The Risk of Being First

The Financial Times this week reported on consumer confidence stating that because of many factors, consumers are more cautious about spending money in the returning market.

The Risk of Being First

The Financial Times this week reported on consumer confidence stating that because of many factors, consumers are more cautious about spending money in the returning market. This creates an unusual risk for product sellers in that there is a balance of innovation and time that otherwise wouldn’t be as important. We are an industry that likes to be first to market because of the highly competitive nature of our business. But in times like this, it is not always good to be first.

Certain products have risen to the top of our market’s demand as businesses advance their delicate reopening procedures and consumers carefully enter back into the mainstream. These products include face masks, hand sanitizer, sterilization products, and other personal hygiene items. The fascinating consideration with these products is that they are not ones that were in high demand before this global pandemic. This means that our supply chain had scarce resources in the beginning and many of our industry’s suppliers didn’t carry these product lines at all. Many of them quickly adapted by adjusting their manufacturing process to include these critical goods. The challenge is that within innovation, as the timeline decreases, the risk for error during early adoption increases.

 

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These risks include products that are irregular, misinterpreted product descriptions, and even certification and compliance errors. There have been distributors who have received several samples of products from a supplier and each product is vastly different in design, for example. This has to do with the innovation process itself. While most products are carefully adopted, consumer tested, delicately described, and steadily introduced, the demand associated with the pandemic caused these steps to be sped up if not eliminated altogether. Distributors who were the first to market with these new innovations accept the risk of having order errors or even risk the potential for misleading customers.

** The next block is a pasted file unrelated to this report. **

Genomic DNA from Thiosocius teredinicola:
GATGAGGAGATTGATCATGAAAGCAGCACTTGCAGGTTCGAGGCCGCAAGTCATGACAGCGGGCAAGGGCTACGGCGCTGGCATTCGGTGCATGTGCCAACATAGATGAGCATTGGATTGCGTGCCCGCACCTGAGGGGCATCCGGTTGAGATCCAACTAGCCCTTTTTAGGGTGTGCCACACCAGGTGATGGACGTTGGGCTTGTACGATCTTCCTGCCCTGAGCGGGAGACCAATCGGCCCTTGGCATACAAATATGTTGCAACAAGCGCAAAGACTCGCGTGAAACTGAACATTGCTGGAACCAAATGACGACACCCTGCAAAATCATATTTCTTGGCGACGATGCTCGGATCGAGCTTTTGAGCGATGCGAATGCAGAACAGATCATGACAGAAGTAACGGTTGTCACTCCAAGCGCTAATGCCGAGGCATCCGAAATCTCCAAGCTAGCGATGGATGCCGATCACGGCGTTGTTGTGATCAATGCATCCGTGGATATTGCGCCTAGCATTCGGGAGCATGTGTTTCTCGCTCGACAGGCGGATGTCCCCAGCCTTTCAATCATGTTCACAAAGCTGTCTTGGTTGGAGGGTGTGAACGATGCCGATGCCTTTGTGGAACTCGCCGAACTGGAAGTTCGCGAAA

In a market where consumer confidence is already precarious, any error can prove extremely costly. So, what is the best solution?

In this very unique case, it is best to not be first. Something that AIM Smarter as a global brand prides itself on is knowledge distribution and supply chain accommodation. As an organization, we take the information shared from various resources and use that to make the AIM supply chain more effective. What we have learned through this process is that products must be vetted more than ever. There are still many opportunities for error, but as the innovation process in the industry continues, we want our distributors to have the knowledge to be effective early adopters without the undue risk of being first. The demand for these and other emerging products will only increase. But as time progresses, the supply chain will become more confident and that confidence will help build a more skilled industry.

 

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